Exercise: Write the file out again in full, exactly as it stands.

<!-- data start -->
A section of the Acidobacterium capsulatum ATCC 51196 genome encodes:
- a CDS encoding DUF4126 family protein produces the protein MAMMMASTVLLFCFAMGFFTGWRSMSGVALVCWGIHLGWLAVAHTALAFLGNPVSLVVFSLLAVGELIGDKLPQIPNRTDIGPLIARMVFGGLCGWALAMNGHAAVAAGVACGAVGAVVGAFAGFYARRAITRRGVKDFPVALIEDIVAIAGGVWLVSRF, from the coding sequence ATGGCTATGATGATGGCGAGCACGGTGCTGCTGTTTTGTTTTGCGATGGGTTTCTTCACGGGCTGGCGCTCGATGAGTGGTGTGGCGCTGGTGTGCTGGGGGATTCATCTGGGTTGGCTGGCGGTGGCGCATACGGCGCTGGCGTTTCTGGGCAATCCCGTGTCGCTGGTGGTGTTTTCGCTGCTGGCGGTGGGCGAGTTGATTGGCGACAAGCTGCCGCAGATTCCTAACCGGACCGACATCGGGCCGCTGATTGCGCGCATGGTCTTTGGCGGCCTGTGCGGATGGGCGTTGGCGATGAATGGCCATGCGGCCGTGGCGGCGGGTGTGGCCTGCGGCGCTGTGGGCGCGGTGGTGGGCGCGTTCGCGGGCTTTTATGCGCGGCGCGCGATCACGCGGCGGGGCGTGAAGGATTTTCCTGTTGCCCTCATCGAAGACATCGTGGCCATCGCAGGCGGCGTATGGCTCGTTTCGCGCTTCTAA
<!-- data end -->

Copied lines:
A section of the Acidobacterium capsulatum ATCC 51196 genome encodes:
- a CDS encoding DUF4126 family protein produces the protein MAMMMASTVLLFCFAMGFFTGWRSMSGVALVCWGIHLGWLAVAHTALAFLGNPVSLVVFSLLAVGELIGDKLPQIPNRTDIGPLIARMVFGGLCGWALAMNGHAAVAAGVACGAVGAVVGAFAGFYARRAITRRGVKDFPVALIEDIVAIAGGVWLVSRF, from the coding sequence ATGGCTATGATGATGGCGAGCACGGTGCTGCTGTTTTGTTTTGCGATGGGTTTCTTCACGGGCTGGCGCTCGATGAGTGGTGTGGCGCTGGTGTGCTGGGGGATTCATCTGGGTTGGCTGGCGGTGGCGCATACGGCGCTGGCGTTTCTGGGCAATCCCGTGTCGCTGGTGGTGTTTTCGCTGCTGGCGGTGGGCGAGTTGATTGGCGACAAGCTGCCGCAGATTCCTAACCGGACCGACATCGGGCCGCTGATTGCGCGCATGGTCTTTGGCGGCCTGTGCGGATGGGCGTTGGCGATGAATGGCCATGCGGCCGTGGCGGCGGGTGTGGCCTGCGGCGCTGTGGGCGCGGTGGTGGGCGCGTTCGCGGGCTTTTATGCGCGGCGCGCGATCACGCGGCGGGGCGTGAAGGATTTTCCTGTTGCCCTCATCGAAGACATCGTGGCCATCGCAGGCGGCGTATGGCTCGTTTCGCGCTTCTAA